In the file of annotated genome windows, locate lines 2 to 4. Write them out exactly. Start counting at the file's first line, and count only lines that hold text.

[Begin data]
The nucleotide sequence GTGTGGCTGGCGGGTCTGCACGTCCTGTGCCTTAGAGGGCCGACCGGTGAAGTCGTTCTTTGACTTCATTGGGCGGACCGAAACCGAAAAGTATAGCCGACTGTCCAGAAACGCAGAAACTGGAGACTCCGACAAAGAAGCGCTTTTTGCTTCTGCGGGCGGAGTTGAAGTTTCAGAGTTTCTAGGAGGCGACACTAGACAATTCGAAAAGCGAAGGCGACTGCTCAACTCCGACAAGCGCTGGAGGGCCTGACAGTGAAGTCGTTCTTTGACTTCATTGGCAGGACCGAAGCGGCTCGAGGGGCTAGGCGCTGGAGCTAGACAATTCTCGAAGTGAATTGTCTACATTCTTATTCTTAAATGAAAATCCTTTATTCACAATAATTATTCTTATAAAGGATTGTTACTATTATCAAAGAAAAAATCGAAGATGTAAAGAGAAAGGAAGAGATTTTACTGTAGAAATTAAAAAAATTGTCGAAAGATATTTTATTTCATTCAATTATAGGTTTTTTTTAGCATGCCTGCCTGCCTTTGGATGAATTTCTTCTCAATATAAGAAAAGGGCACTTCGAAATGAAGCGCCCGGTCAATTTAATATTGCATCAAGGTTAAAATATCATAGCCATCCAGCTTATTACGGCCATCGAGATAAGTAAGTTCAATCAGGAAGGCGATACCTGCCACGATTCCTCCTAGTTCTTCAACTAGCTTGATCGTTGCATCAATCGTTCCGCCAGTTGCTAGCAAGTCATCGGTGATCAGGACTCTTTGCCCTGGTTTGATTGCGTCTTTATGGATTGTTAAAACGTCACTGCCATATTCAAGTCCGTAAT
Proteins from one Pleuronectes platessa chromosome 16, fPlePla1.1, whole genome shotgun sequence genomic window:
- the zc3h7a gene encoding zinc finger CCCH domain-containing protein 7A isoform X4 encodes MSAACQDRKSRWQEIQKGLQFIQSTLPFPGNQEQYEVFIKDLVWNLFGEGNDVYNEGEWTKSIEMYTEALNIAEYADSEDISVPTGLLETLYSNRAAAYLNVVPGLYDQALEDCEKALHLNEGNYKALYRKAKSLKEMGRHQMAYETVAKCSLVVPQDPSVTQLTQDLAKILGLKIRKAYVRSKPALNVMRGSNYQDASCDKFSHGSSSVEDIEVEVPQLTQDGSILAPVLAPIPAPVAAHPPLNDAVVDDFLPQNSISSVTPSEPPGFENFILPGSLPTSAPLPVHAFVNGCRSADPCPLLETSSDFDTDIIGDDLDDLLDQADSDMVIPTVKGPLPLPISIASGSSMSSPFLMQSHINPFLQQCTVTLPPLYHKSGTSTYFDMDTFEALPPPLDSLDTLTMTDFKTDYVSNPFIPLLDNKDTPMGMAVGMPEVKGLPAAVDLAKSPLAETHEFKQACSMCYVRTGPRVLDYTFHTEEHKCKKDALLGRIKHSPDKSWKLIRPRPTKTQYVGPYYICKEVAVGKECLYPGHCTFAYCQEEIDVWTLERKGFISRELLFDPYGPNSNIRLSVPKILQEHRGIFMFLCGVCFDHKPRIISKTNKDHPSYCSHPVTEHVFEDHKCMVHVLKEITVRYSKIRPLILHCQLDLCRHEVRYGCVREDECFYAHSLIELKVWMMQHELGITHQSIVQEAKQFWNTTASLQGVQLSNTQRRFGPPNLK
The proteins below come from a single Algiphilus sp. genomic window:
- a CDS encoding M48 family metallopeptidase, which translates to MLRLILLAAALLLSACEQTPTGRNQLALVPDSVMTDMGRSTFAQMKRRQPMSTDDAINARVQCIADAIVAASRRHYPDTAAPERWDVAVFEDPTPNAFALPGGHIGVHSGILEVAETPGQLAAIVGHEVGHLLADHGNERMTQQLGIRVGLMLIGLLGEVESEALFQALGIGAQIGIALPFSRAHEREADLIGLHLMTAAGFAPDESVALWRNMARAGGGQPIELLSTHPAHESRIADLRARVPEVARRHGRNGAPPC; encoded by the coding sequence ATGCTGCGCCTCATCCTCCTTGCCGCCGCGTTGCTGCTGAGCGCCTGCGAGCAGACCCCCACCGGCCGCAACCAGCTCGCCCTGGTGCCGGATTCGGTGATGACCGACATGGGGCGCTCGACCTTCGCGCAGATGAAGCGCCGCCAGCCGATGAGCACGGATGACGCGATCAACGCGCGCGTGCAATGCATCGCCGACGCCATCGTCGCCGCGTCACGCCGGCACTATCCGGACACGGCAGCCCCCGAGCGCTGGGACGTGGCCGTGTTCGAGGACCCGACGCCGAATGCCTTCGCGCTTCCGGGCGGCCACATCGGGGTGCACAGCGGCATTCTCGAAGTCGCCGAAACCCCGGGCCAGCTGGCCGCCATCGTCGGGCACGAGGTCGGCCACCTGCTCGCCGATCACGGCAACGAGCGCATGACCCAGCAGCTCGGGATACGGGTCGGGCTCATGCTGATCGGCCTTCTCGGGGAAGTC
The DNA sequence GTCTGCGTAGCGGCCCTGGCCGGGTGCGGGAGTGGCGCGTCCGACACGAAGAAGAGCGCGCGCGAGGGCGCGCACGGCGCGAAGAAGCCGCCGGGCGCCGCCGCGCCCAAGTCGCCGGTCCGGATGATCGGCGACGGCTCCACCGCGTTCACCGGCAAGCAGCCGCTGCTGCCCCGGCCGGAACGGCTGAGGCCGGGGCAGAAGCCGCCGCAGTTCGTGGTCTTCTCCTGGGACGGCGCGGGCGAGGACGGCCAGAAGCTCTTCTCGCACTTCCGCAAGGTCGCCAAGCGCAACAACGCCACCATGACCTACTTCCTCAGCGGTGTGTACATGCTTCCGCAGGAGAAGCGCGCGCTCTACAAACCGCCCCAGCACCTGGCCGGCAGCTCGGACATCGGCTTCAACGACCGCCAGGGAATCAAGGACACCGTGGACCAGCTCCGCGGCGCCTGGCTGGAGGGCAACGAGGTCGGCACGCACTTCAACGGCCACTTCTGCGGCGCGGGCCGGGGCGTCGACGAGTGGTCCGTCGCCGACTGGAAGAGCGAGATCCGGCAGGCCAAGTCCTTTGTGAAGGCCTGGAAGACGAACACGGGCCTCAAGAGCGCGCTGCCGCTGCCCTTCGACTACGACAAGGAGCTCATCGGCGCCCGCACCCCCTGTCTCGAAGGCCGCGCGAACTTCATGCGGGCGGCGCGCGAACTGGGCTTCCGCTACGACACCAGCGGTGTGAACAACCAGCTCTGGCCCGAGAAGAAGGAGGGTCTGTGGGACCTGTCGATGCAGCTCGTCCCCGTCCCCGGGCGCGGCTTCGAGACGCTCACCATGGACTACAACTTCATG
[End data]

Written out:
Proteins from one Pleuronectes platessa chromosome 16, fPlePla1.1, whole genome shotgun sequence genomic window:
- the zc3h7a gene encoding zinc finger CCCH domain-containing protein 7A isoform X4 encodes MSAACQDRKSRWQEIQKGLQFIQSTLPFPGNQEQYEVFIKDLVWNLFGEGNDVYNEGEWTKSIEMYTEALNIAEYADSEDISVPTGLLETLYSNRAAAYLNVVPGLYDQALEDCEKALHLNEGNYKALYRKAKSLKEMGRHQMAYETVAKCSLVVPQDPSVTQLTQDLAKILGLKIRKAYVRSKPALNVMRGSNYQDASCDKFSHGSSSVEDIEVEVPQLTQDGSILAPVLAPIPAPVAAHPPLNDAVVDDFLPQNSISSVTPSEPPGFENFILPGSLPTSAPLPVHAFVNGCRSADPCPLLETSSDFDTDIIGDDLDDLLDQADSDMVIPTVKGPLPLPISIASGSSMSSPFLMQSHINPFLQQCTVTLPPLYHKSGTSTYFDMDTFEALPPPLDSLDTLTMTDFKTDYVSNPFIPLLDNKDTPMGMAVGMPEVKGLPAAVDLAKSPLAETHEFKQACSMCYVRTGPRVLDYTFHTEEHKCKKDALLGRIKHSPDKSWKLIRPRPTKTQYVGPYYICKEVAVGKECLYPGHCTFAYCQEEIDVWTLERKGFISRELLFDPYGPNSNIRLSVPKILQEHRGIFMFLCGVCFDHKPRIISKTNKDHPSYCSHPVTEHVFEDHKCMVHVLKEITVRYSKIRPLILHCQLDLCRHEVRYGCVREDECFYAHSLIELKVWMMQHELGITHQSIVQEAKQFWNTTASLQGVQLSNTQRRFGPPNLK
The proteins below come from a single Algiphilus sp. genomic window: